Such moments of aftermath are usually a time to call for root-and-branch reforms. We do so after every exit exhibits those signs of failing technique, and in the case of penalties, faulty psychology. However, the long-awaited building of St George’s Park National Football Centre may be the answer to the question. In 1999, the FA closed down its Centre of Excellence at Lilleshall in Shropshire. From 1984 to its abandonment, Lilleshall turned out a conveyor belt of decent talent, with Sol Campbell, Joe Cole and Michael Owen leading its alumni.

Its closure occurred after the clubs’ continual complaints about losing star youth talent to a centralized body. Since then, the Football Association spent years neglecting the development of the plot of land it had purchased in Staffordshire, mostly as a result of the crippling cost of rebuilding Wembley and of the silly money lavished on imported managers like Sven-Goran Eriksson and Capello. That pair’s costly pedigree and entourages prevented money being directed toward development.

The German example that followed their collection of dinosaurs’ exit from Euro 2000 is bearing fruit now. And failure has been accepted on the way. Germany reached the final of the 2002 World Cup with an interim bunch of players, but followed that up with disaster at Euro 2004. Its development curve began in earnest in preparing to host the 2006 World Cup, and has a good chance of bearing the fruit of glory a week from now in Kiev. The Germans, already blessed with a greater pool of talent and a superior mentality, have had to be patient in developing their next generation of player. The English will have to share that virtue, though it never comes easy to a culture of quick fixes and short-termism.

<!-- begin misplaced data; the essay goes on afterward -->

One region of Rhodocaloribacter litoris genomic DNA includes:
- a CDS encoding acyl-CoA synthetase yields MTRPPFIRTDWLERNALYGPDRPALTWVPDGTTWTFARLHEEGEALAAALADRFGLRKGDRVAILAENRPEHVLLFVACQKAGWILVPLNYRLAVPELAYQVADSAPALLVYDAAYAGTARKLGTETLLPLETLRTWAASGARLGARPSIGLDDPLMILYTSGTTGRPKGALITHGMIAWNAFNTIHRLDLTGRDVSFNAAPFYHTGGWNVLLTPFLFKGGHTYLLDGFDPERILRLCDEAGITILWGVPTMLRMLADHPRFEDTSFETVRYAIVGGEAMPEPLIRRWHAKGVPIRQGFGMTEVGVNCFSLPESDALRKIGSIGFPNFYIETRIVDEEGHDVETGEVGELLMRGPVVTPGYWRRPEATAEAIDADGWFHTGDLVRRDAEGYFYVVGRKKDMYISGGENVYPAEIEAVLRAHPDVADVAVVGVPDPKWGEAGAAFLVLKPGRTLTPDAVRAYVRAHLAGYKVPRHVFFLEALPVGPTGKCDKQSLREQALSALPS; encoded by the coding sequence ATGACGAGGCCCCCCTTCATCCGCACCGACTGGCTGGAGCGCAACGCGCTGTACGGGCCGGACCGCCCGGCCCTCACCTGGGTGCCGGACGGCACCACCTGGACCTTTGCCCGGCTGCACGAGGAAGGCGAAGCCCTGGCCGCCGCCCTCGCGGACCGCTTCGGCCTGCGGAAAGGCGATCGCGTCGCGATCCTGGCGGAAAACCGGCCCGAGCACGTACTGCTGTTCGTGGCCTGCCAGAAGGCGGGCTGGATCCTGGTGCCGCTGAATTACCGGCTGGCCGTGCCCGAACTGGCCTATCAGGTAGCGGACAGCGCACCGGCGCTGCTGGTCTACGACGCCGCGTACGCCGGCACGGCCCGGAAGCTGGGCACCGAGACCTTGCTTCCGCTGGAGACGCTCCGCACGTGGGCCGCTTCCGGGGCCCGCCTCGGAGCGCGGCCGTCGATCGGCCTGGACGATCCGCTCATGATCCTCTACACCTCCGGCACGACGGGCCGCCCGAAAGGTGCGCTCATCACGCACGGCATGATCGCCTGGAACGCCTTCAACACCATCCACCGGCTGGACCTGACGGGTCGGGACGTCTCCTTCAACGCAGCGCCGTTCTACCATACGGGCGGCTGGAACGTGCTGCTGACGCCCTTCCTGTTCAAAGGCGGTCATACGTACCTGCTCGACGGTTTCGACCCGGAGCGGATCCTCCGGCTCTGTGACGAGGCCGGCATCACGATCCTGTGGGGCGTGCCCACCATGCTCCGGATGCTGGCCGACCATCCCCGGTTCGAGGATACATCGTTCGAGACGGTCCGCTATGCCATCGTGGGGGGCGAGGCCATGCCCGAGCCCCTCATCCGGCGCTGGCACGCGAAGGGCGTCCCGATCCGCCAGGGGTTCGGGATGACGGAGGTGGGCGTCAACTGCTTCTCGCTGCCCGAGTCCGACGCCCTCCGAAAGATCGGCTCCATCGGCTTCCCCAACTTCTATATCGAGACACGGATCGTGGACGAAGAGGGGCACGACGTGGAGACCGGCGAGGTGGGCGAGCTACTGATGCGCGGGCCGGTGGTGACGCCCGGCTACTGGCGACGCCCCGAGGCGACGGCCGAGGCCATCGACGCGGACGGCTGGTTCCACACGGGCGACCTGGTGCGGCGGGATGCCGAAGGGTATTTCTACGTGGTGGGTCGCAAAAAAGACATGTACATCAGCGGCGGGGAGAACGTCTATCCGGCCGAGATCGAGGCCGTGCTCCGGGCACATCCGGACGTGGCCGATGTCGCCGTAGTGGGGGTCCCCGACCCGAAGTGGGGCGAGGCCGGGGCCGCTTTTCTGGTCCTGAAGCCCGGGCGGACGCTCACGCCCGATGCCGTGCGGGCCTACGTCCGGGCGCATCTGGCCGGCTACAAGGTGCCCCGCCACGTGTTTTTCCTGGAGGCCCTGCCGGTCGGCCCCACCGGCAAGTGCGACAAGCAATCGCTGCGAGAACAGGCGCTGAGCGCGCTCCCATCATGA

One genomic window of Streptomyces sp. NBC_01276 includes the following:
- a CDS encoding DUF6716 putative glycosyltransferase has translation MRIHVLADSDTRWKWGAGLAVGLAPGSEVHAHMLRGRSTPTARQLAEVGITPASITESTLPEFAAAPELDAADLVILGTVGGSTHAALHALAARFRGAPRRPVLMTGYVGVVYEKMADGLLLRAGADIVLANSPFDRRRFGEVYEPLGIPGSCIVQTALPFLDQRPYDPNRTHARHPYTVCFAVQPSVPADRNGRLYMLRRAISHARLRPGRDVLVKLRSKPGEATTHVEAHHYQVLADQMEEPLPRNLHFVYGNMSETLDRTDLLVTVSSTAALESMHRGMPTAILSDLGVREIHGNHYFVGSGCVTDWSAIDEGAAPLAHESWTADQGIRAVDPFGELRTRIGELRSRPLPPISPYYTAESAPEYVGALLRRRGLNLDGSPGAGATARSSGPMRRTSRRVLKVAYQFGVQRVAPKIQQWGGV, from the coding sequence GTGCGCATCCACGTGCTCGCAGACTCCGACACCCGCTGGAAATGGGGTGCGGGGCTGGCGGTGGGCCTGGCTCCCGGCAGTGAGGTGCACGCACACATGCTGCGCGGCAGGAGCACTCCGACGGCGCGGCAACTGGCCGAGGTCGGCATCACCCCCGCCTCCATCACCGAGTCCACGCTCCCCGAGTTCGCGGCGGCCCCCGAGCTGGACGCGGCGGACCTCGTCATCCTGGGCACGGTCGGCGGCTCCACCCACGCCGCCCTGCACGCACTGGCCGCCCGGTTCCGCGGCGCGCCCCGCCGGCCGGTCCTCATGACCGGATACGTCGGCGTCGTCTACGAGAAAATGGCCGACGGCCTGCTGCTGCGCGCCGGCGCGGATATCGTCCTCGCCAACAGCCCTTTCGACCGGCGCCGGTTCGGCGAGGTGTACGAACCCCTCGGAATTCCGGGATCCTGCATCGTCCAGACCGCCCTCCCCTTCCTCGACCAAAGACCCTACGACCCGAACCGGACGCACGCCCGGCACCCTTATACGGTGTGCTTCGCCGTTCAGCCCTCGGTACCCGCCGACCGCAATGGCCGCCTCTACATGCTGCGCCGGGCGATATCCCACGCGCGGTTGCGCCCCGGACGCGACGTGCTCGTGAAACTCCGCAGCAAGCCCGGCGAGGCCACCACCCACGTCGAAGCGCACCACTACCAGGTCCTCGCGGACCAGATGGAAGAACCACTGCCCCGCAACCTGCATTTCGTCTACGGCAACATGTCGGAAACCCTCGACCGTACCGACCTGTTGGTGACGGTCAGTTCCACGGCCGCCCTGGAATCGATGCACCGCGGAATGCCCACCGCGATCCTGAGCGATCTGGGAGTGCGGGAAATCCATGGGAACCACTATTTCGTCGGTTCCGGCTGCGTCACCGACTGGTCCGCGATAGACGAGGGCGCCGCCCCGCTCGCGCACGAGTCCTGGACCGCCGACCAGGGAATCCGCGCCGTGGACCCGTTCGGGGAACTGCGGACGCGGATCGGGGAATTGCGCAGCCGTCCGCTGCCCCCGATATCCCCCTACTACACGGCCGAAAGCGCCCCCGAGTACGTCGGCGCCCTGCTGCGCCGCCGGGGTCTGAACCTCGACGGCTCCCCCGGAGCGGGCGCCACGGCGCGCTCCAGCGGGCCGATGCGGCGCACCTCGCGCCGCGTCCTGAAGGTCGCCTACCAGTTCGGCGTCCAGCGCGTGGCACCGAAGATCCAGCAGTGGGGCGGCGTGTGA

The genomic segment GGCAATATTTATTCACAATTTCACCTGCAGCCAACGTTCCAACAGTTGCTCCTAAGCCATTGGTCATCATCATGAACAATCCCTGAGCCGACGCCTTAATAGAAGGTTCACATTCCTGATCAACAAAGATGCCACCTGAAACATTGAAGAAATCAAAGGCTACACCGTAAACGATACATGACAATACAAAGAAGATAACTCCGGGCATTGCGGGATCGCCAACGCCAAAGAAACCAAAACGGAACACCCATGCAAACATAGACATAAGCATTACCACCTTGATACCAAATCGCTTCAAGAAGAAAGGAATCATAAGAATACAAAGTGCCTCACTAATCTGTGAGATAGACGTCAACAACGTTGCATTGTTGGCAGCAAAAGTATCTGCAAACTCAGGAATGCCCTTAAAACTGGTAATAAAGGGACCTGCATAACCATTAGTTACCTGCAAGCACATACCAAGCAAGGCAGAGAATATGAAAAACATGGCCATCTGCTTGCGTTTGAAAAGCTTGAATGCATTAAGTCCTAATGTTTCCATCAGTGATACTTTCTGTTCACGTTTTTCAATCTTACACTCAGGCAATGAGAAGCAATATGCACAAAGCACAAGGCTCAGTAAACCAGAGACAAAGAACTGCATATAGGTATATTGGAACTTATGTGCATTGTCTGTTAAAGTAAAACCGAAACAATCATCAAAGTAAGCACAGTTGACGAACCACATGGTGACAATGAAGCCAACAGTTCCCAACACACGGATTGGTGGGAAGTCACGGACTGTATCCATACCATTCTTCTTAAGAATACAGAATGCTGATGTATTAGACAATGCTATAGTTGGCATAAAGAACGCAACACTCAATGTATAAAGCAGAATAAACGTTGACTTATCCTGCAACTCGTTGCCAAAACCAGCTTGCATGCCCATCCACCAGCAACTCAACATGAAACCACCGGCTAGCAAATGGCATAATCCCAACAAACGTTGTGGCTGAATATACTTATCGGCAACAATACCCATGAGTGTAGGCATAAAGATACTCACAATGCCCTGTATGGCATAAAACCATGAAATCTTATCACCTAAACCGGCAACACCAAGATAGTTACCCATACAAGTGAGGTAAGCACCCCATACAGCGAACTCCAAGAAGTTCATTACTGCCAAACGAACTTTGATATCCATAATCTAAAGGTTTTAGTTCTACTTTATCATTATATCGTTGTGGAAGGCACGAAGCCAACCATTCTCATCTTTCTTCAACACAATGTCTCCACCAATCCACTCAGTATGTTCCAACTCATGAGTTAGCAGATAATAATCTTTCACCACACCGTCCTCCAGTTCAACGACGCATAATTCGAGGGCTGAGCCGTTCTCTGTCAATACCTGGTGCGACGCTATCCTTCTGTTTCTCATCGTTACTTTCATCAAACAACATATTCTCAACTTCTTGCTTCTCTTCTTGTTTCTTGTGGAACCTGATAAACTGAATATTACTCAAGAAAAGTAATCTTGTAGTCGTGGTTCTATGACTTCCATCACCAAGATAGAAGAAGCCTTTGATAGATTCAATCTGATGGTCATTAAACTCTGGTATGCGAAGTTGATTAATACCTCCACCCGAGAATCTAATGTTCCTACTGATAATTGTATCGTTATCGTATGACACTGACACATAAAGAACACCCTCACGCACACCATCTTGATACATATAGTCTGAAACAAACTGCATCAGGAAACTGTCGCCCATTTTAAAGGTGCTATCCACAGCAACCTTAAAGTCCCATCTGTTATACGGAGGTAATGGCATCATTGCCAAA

Could England ever find a Pirlo, or six midfielders of the type that Spain plays in lieu of a center forward? Well, it had one recently -- his name was Paul Scholes, and he is still admired by the likes of Pirlo and Xavi. He fell prey to the star system of media pressure and cronyism that forced Frank Lampard into his place. His colleague Michael Carrick, who is capable of similar ball retention, booked his holiday this summer after saying he would not be prepared to sit out an entire tournament as he had in 2010. Even after England failed to complete anything beyond the simplest passing move against Algeria in Cape Town, he still remained on the bench.

That same star system allowed a clearly unfit Wayne Rooney to complete the 120 minutes in Kiev on Sunday. Antonio Cassano, his Italian equivalent, was hooked by manager Cesare Prandelli when his energy level dipped. The bald truth was that Rooney, even allowing for his lack of physical fitness, was still England’s best chance of creating something.

There were still positives in England’s loss. John Terry, for non-footballing reasons, had to play without fanfare and delivered his best tournament performance yet. How good a player might we recognize him as, if we could forget the hoopla that surrounds him? Joleon Lescott was his equal, while Ashley Cole was his consistent self, though far too consistent in his penalty-taking practice.

Cole’s failure to convert -- that that feint-and-slap into the keeper’s left -- served as a symbol for Hodgson’s first campaign and England’s continuing malaise. It was a moment of failing technique. We had seen it all before. It wasn’t good enough.